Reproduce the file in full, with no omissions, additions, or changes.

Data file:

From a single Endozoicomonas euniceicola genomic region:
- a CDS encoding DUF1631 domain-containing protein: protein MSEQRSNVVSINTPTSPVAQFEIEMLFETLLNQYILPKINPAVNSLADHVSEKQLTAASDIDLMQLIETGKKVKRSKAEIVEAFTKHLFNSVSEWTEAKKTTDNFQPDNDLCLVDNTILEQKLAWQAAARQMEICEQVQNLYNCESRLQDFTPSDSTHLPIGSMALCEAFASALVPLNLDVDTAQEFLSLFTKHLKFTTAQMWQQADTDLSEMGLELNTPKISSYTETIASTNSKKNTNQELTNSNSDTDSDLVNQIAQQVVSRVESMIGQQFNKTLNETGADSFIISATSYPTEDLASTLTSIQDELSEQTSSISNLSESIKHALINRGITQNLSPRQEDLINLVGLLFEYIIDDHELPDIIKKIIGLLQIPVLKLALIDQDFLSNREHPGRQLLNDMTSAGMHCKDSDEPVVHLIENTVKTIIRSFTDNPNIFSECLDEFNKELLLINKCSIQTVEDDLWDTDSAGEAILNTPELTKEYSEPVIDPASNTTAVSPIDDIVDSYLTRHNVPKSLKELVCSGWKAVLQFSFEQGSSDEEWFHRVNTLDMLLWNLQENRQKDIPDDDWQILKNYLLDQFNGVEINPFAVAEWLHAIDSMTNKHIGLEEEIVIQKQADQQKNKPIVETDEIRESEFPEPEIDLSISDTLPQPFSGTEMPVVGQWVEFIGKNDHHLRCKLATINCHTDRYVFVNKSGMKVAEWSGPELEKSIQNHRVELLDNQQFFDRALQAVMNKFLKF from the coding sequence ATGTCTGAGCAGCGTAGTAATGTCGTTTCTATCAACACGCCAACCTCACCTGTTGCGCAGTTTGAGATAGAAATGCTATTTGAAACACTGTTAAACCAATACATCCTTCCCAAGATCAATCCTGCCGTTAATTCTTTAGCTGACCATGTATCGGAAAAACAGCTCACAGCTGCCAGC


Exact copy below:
From a single Endozoicomonas euniceicola genomic region:
- a CDS encoding DUF1631 domain-containing protein: protein MSEQRSNVVSINTPTSPVAQFEIEMLFETLLNQYILPKINPAVNSLADHVSEKQLTAASDIDLMQLIETGKKVKRSKAEIVEAFTKHLFNSVSEWTEAKKTTDNFQPDNDLCLVDNTILEQKLAWQAAARQMEICEQVQNLYNCESRLQDFTPSDSTHLPIGSMALCEAFASALVPLNLDVDTAQEFLSLFTKHLKFTTAQMWQQADTDLSEMGLELNTPKISSYTETIASTNSKKNTNQELTNSNSDTDSDLVNQIAQQVVSRVESMIGQQFNKTLNETGADSFIISATSYPTEDLASTLTSIQDELSEQTSSISNLSESIKHALINRGITQNLSPRQEDLINLVGLLFEYIIDDHELPDIIKKIIGLLQIPVLKLALIDQDFLSNREHPGRQLLNDMTSAGMHCKDSDEPVVHLIENTVKTIIRSFTDNPNIFSECLDEFNKELLLINKCSIQTVEDDLWDTDSAGEAILNTPELTKEYSEPVIDPASNTTAVSPIDDIVDSYLTRHNVPKSLKELVCSGWKAVLQFSFEQGSSDEEWFHRVNTLDMLLWNLQENRQKDIPDDDWQILKNYLLDQFNGVEINPFAVAEWLHAIDSMTNKHIGLEEEIVIQKQADQQKNKPIVETDEIRESEFPEPEIDLSISDTLPQPFSGTEMPVVGQWVEFIGKNDHHLRCKLATINCHTDRYVFVNKSGMKVAEWSGPELEKSIQNHRVELLDNQQFFDRALQAVMNKFLKF from the coding sequence ATGTCTGAGCAGCGTAGTAATGTCGTTTCTATCAACACGCCAACCTCACCTGTTGCGCAGTTTGAGATAGAAATGCTATTTGAAACACTGTTAAACCAATACATCCTTCCCAAGATCAATCCTGCCGTTAATTCTTTAGCTGACCATGTATCGGAAAAACAGCTCACAGCTGCCAGC